Bad Canine Behaviors Explained

Do you adore your dog but just wish he’d come when called? Or not tug on his leash quite so hard? Or maybe Spot is an angel around you, but a devil when confronted with his other furry friends? Well, you’re not alone. Many dogs have similar behavioral issues, many of which can be explained—and better yet—even overcome.


Curbing Behavioral Patterns In Dogs

• Not Coming When Called- Although one of the most important, “come” is ironically one of the least practiced commands we use with our dogs. So, the first trick is to simply use it more. Say “come” every time you feed your dog, and use rewards and treats each time he successfully comes to you. Playing a sort of hide and seek game with your dog – and the accompanying biscuits and doggy toys – can also help do the trick. Start slow and build distance over time.


• Yanking on the Leash- Does it feel like you’re more often being walked by your dog than the other way around? Just remember, the more you pull, the more they pull. Though this isn’t always the case, know that your dog is an expert in body language. When you tense up, so will he, releasing the fight or flight behavior. So, walk the streets with confidence, don’t get too defensive and steer away from any big distractions. Soon, your dog will learn to trust you and your walks together, and you’ll become the one in charge.


• Bad Around Other Animals- Pay attention to cues you’re getting from your animals and help them avoid sticky situations. Cats typically like having multiple escape routes at hand, while dogs may not need as many options, but still need the space they deserve. It’s also a good idea to use a leash when going over to a guest’s house in order to survey the situation. And of course, the more your dog interacts with other dogs – say at a dog park – the more calm he’ll become over time.

They’re never too old, and it’s never too late. With the proper training, your animal can learn wrong from right. But just like everything else, it requires time and patience. Don’t give up. Your pet is worth the struggle. And don’t worry, you too will get your reward.


Are Rawhide Chews Safe For Dogs?

Rawhide chews have been the treat of choice for dogs and their owners for more than fifty years. They were introduced as a healthy alternative to chewing on shoes or furniture, and as a way to keep the dog's teeth and gums healthy. Many veterinarians recommend rawhide chews to help with your dog's dental health with a few cautions. However, some vets are very much opposed to the practice of giving these treats to dogs, citing cases where pieces of rawhide became lodged in the throat or intestines of dogs.


"Research has show that chewing rawhide helps clean teeth and can reduce the development of dental disease, and rawhide treats are much less likely than bones or hooves to damage a dog's teeth. And chewing rawhide is fun for most dogs," cites an article in the San Francisco Chronicle written by Dr. Brennen McKenzie of Adobe Animal Hospital in Lost Altos.


The article continues, "Concerns about dangerous chemicals in rawhide treats do not appear justified. However, as with any good product, there is a possibility of bacterial contamination, and rawhide products are sometimes recalled for this reason."


And when it comes to rawhide causing intestinal blockage or being a choking hazard? With precautions, rawhide can be a safe treat for your dog. "Rarely, rawhides cause obstructions in the throat or stomach of dogs that swallow large pieces.," writes Dr. McKenzie. "Dogs that tend to do this should be given rawhides too large to swallow, and the treats should be taken away when the dog has torn off chunks or softened..."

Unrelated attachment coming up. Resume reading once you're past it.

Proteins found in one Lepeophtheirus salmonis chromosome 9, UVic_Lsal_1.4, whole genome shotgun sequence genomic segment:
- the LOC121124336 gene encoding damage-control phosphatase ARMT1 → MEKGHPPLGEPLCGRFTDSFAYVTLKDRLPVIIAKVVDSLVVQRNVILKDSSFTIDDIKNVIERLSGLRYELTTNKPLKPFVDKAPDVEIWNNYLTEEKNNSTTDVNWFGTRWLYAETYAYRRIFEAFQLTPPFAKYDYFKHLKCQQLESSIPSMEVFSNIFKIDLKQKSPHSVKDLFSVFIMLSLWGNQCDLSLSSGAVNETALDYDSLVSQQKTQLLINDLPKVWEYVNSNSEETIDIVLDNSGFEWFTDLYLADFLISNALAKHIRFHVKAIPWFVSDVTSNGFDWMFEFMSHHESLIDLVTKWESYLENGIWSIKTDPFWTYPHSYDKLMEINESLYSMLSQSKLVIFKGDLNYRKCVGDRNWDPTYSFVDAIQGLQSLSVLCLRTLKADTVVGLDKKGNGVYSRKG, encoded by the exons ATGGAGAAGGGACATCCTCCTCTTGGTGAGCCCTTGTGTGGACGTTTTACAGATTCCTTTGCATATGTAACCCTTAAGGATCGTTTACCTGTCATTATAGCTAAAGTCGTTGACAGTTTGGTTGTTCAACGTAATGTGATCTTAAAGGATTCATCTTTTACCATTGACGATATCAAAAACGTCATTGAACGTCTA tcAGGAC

How Do You Decide?


It’s safe to say there are negatives and positives to the practice of giving these treats to your dog. The best advice will come from your veterinarian, who knows the size, age and breed of your dog. Here are some pros and cons, and some steps you can take to make sure your dogs are safe if you and your vet decide to allow them to chew rawhide.



• Satisfies the urge to chew

• Helps keep teeth clean

• Enjoyable for the dog



• Can break into small pieces that are a choking hazard

• Can get soft and mushy, and stuck in the throat because they mold to the shape of the throat

• Can cause intestinal blockage

• Not regulated by FDA because they are not classified as food



There are risks involved whenever a dog chews on items that can break into small pieces or become lodged in the throat or intestines. Taking some simple precautions will help keep your pet safe.


• Always supervise when allowing your dog to chew on a rawhide dog chew or rawhide dog bone, and remove the treat when it becomes small enough for the dog to swallow.

• If you decide to purchase rawhide chews, be sure to get top quality rawhide dog chews and rawhide dog bones produced within your country to reduce the possibility of contamination.

• Offer rawhide chews that are appropriate for the individual dog's size and weight.

• If a dog shows evidence of skin or gastrointestinal problems after chewing on rawhide chews or rawhide bones, discontinue the rawhide product and if symptoms don’t clear up, be sure to consult with your veterinarian.



If the vet indicates that rawhide chews are unsafe for your particular dog, there are many alternatives on the market that are made of rubber, nylon or beef. You can buy beef shank or marrow soup bones at the grocery store, cook them, and give these to the dogs to chew on. Some of the other great alternatives you may want to consider include:

• Nylabones

• Healthy Edibles Natural Dog Chews

• Dental Chews

• Pigs' ears

• Deer antlers